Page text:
Implementing Simple Password Policies to Protect Your Company


To protect your business, there are several steps you can take in order to secure your data. While you can ask people to create stronger passwords or constantly update software, it’s best to start by training them to safeguard their passwords. Take some time out of your busy day to implement the following practices and make sure each department is adhering to these policies.

Don’t Leave Passwords in Easy-to-Access Places

Discourage your employees from leaving any notes containing their passwords underneath their keyboards or glued directly to their monitors, as that completely defeats the purpose of creating passwords in the first place. We aren’t just referring to writing or printing it on office paper and leaving it lying around people’s desks, either. Ask them not to leave passwords in any computer files, and to not save their passwords to any documents they have floating around in the cloud as well.

Always Log Out of PCs and Sites When Not In Use

Never ever let your employees leave their workstations without securely locking their PCs. If anybody forgets to do this while taking a bathroom break, anyone else can easily sit down and break into your accounts without even having to guess your login information. One other thing: do not force people to use the same password for every single PC in the office, as that can leave you vulnerable to major data breaches.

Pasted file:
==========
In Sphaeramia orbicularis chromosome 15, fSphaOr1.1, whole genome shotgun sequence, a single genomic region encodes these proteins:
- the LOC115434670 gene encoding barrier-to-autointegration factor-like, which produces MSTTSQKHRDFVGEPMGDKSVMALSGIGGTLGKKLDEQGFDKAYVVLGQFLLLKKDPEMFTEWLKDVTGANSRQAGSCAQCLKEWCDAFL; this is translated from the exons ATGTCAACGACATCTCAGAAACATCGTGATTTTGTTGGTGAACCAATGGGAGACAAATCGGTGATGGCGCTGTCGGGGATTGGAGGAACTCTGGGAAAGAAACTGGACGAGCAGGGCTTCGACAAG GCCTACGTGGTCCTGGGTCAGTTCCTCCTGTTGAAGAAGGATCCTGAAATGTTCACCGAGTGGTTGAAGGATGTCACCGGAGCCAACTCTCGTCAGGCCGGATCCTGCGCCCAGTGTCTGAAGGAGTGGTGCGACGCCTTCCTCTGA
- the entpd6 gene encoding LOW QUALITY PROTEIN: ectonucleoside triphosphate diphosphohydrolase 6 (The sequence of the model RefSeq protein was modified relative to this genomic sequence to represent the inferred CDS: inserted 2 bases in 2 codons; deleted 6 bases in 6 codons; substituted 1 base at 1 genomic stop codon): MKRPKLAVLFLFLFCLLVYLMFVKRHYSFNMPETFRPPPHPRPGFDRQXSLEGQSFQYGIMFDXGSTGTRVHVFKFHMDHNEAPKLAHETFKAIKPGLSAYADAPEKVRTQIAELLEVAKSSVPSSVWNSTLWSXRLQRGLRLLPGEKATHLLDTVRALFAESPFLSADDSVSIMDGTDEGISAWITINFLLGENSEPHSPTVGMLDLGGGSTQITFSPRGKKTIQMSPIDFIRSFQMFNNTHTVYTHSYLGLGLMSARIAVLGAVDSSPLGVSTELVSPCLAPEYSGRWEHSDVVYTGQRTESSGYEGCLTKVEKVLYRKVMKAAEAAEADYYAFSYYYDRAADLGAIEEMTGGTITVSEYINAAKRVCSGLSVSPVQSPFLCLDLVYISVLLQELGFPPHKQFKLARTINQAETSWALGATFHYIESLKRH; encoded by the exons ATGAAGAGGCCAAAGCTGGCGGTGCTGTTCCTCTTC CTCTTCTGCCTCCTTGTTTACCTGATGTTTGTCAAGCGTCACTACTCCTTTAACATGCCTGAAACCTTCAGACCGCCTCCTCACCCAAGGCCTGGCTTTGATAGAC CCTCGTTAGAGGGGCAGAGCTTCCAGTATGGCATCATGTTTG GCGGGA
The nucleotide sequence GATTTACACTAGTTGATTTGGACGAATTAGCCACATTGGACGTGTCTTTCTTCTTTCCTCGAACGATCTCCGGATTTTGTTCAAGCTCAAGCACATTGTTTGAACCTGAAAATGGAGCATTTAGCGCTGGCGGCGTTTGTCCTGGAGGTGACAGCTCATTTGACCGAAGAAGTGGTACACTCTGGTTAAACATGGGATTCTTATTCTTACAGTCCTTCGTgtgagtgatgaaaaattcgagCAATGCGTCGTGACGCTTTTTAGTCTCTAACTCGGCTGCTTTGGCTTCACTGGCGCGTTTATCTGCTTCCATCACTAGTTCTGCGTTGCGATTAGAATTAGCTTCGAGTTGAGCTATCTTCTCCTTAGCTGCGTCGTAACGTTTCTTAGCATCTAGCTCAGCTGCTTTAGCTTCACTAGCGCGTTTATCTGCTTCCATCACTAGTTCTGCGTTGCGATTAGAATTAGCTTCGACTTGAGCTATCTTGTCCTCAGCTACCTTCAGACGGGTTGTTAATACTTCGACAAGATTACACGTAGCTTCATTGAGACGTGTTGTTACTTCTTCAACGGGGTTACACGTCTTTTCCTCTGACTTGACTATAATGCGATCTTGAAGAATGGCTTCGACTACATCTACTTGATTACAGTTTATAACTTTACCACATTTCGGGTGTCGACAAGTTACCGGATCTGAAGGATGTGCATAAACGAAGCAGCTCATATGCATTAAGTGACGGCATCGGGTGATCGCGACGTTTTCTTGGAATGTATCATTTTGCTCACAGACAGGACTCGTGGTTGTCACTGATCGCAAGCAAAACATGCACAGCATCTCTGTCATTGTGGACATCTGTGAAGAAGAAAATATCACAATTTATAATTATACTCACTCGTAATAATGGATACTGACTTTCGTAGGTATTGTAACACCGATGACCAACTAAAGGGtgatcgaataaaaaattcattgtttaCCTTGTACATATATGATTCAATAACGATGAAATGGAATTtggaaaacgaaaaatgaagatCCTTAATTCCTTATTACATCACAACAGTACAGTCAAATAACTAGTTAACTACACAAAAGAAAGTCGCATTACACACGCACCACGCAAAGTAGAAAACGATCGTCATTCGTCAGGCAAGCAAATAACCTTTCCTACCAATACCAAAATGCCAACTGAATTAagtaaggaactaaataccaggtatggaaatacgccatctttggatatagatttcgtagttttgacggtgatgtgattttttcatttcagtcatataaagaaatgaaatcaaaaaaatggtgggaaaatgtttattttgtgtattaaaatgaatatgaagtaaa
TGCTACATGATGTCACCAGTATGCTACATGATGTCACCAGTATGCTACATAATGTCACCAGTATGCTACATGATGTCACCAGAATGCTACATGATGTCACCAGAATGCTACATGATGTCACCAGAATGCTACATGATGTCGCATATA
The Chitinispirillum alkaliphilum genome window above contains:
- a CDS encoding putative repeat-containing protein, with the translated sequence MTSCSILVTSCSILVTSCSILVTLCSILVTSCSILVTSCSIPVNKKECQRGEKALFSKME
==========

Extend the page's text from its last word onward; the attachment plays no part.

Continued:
Never Share Passwords with Coworkers, Friends, or Family

The only way employees can be sure about their password’s safety is if they are the only ones who know it. Encourage your employees to report to their department heads if any of their coworkers are forcing them to share their login credentials at work. If it turns out that your department heads are the ones trying to collect sensitive information, ask your employees to tell you about any suspicious activity and act on it immediately.

Enable Two-Factor Authentication on All Devices

There may be a few times that an employee or two may slip up and forget to uncheck the “remember me” box on certain websites. If this happens, two-factor authentication is your company’s best defense against any hacking attempts. To be safe, tell your departments not to save any browsers’ information and to let two-factor authentication occur for every login-attempt. It may be a little more convenient, but a few seconds of retyping and reconfirming your login can help your company avoid paying millions in data breach damages.

The Takeaway: Guard Passwords with Your Life

Even if employees do have a strong password, it’ll be all for nothing if they carelessly gave it to somebody else. If your employees are using several accounts and have trouble remembering their passwords, you may want to invest in cloud security solutions that offer convenient but encrypted logins. In the end, remember that your business is not only run by you, but by the people under you, too. The company’s endpoint security is not just in your hands, but in theirs as well.

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